I've seen family relationships crash and burn on the Christian celebrity circuit. I've seen how we get so addicted to praise that we can't handle criticism. But when we write, we generally become healthier humans.
We often like to speak, in Christian circles, about the God who descends, who comes down, who is somehow nearest to those on the bottom, those who find themselves on the wrong side of the score. The words roll off our churchy tongues almost too easily. Friend of sinners . . . Blessed are the poor, those who mourn . .
Like a lot of my preacher friends, I typically read nonfiction, theology, and fiction classics. So, it was a little different for me to delve into the world of hot-off-the-press page-turners. I did it for a year. This is what I learned.
It has been two years now since I left my work in congregational ministry—which means that for the past two years I have been able to consistently worship with my family instead of sitting in the pastor’s seat in the sanctuary. We have gotten into a particular habit lately, where my son sits in between my husband and me in the historic and weathered pews of our small congregation.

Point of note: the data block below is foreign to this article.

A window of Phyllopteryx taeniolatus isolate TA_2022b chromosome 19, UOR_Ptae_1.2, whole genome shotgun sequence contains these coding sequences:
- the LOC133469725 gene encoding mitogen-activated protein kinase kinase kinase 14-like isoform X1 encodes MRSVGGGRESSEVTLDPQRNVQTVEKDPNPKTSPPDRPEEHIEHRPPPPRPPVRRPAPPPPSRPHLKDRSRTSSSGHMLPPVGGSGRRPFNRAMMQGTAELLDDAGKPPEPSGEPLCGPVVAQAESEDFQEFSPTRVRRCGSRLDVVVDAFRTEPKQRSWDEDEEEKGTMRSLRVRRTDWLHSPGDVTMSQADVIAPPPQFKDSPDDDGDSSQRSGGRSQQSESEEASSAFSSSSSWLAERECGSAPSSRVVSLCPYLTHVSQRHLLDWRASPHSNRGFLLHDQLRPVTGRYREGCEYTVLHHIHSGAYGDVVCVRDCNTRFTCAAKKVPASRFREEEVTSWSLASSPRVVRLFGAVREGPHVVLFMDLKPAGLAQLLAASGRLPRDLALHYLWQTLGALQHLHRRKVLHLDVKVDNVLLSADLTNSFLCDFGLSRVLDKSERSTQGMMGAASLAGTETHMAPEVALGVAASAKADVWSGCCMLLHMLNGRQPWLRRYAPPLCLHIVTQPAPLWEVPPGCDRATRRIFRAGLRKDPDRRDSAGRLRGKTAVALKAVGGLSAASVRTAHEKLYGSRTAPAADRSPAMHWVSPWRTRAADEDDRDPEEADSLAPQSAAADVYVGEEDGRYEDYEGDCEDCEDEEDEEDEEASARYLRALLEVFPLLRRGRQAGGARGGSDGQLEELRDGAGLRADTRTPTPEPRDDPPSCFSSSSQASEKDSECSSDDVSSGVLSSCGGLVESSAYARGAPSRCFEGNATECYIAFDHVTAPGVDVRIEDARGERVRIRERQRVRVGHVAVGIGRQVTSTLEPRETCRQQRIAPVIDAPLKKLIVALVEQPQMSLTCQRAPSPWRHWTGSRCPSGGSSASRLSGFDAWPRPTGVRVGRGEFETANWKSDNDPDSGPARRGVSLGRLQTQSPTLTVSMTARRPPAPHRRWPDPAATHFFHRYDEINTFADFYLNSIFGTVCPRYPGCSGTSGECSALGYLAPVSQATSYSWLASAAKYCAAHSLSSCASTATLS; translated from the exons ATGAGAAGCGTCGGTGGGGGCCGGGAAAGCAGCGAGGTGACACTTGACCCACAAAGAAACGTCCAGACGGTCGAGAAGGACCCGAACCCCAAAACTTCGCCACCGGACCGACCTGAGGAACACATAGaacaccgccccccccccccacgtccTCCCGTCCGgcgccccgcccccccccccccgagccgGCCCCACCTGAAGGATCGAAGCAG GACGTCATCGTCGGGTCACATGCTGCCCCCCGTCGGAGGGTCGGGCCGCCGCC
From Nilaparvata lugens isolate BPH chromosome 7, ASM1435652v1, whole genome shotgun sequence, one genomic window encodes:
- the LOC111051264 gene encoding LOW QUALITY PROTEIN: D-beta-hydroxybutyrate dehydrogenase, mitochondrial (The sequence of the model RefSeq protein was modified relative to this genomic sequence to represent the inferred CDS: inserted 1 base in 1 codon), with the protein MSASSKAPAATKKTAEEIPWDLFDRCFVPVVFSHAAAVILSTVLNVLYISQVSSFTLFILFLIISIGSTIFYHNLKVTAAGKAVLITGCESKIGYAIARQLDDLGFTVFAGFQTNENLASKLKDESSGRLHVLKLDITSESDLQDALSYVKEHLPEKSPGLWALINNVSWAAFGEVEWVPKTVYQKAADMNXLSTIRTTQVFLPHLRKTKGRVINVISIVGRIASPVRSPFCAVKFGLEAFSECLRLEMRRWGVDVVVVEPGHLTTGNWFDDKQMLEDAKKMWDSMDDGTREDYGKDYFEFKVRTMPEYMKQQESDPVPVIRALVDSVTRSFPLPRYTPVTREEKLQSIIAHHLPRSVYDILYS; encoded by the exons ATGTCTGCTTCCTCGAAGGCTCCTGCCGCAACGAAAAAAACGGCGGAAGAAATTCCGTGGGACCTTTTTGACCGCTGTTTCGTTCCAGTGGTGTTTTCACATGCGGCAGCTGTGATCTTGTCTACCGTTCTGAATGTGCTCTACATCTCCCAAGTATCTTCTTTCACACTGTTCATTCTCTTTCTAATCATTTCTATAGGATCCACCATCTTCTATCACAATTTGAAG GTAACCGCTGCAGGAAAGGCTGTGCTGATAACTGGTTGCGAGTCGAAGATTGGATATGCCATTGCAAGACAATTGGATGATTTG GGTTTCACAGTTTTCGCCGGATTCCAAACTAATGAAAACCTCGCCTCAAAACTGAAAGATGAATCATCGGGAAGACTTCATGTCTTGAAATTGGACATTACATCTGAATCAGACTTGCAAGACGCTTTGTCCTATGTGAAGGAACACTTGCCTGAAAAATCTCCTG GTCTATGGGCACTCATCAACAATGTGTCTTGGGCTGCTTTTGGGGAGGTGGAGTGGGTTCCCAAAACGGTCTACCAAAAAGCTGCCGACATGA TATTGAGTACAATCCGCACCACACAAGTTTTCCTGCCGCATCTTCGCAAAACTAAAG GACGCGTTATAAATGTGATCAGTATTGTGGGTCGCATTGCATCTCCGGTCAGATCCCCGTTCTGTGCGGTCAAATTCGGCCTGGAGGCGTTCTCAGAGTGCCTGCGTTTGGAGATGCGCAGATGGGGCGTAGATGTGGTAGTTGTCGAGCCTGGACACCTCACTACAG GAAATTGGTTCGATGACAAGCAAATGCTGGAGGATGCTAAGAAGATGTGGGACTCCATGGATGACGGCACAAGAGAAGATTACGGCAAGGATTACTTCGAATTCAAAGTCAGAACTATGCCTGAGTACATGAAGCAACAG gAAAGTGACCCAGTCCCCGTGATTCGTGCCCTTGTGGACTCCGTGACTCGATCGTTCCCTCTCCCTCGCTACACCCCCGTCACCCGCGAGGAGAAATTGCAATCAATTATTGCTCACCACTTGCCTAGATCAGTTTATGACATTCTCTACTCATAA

It’s true. God doesn’t have anything to do with winning a football game.
On Sunday, Russell Wilson, quarterback for the Seattle Seahawks, became the latest professional athlete to draw the ire of progressive Christians for expressing gratitude to God for winning a football game.
I watched State of the Union on ABC last night. Afterwards, in the brief window of frantic punditry before the rebuttal speech, the talking heads zeroed in on the lack of a conciliatory tone from the president. The GOP flipped the Senate! Shouldn’t Obama play it less arrogant and more chagrined?
President Barack Obama’s State of the Union proposed to enlarge the American promise of prosperity by introducing a new tax structure for the very wealthy, tax credits for families outside of the wealthy stratum, increased access to retirement plans for more American workers, and a plan to subsidize community college tuition. While there will be resistance to the president’s proposals, the impulse behind them is an appeal to an idealized form of decency that Lyndon B. Johnson believed would make his idea of a Great Society an American reality.
Fifty years ago this month, Johnson introduced his vision to Congress.